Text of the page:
Catherine Jutzeler und John Kramer, ICORD, University of British Columbia, Vancouver, Canada

Blood Biomarkers to Predict Outcome after Spinal Cord Injury: A Precision-Medicine Approach

Funded in: 2018, 2019, 2020


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Problem: Accurately predicting the extent of recovery after spinal cord injury has proven immensely challenging

Target: To evaluate the role of blood biomarkers in predicting long-term neurological function following spinal cord injury

Goal: Improved prediction of long-term functional outcome after SCI

 

Accurately predicting the extent of recovery after spinal cord injury has proven immensely challenging. So far, the only strong indication for how much a person is likely to recover is sensory and motor sparing, measured according to a conventional neurological exam. These conventional neurological exams are subjective and rely on active engagement of the patient (i.e., verbally and physically). One third of acute spinal cord injury patients admitted to the emergency department, however, are intoxicated, sedated, and/or severely injured making an early assessment impossible. This is particularly problematic for clinical trials testing acute therapies where it is desirable to only enroll patients who are relatively homogeneous in terms of their early neurological status, as well as their prognosis for achieving a defined clinical endpoint.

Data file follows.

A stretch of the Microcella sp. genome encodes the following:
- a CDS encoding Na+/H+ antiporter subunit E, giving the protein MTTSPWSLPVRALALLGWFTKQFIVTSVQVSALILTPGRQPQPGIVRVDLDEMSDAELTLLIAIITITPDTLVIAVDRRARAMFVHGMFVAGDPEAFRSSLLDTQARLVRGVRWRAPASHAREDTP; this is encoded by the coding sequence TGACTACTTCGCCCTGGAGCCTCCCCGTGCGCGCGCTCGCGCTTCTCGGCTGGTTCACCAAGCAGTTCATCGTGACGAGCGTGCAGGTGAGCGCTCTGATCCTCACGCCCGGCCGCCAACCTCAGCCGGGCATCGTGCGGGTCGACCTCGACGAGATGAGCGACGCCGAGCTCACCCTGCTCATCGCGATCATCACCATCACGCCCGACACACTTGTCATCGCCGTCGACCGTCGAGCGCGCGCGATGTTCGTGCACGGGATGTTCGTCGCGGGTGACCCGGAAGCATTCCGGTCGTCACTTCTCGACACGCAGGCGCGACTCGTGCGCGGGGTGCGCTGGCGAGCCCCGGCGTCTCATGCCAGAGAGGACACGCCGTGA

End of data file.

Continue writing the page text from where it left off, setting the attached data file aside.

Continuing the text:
Hence, the overarching objective of the proposed study is to evaluate the role of blood biomarkers in predicting long-term neurological function following spinal cord injury.  In a first step, we will apply machine-based learning statistical techniques to existing clinical trial data. In order to address limitations of using existing clinical data, our next step will involve the collection of a contemporary validation cohort by prospectively collecting blood data. Our work will complement the current existing standards to better predict long term outcome following acute spinal cord injury. In the long-term, the information gained from our investigation will also play a pivotal role in designing prospective clinical trials testing the efficacy of interventions in patients with acute spinal cord injury.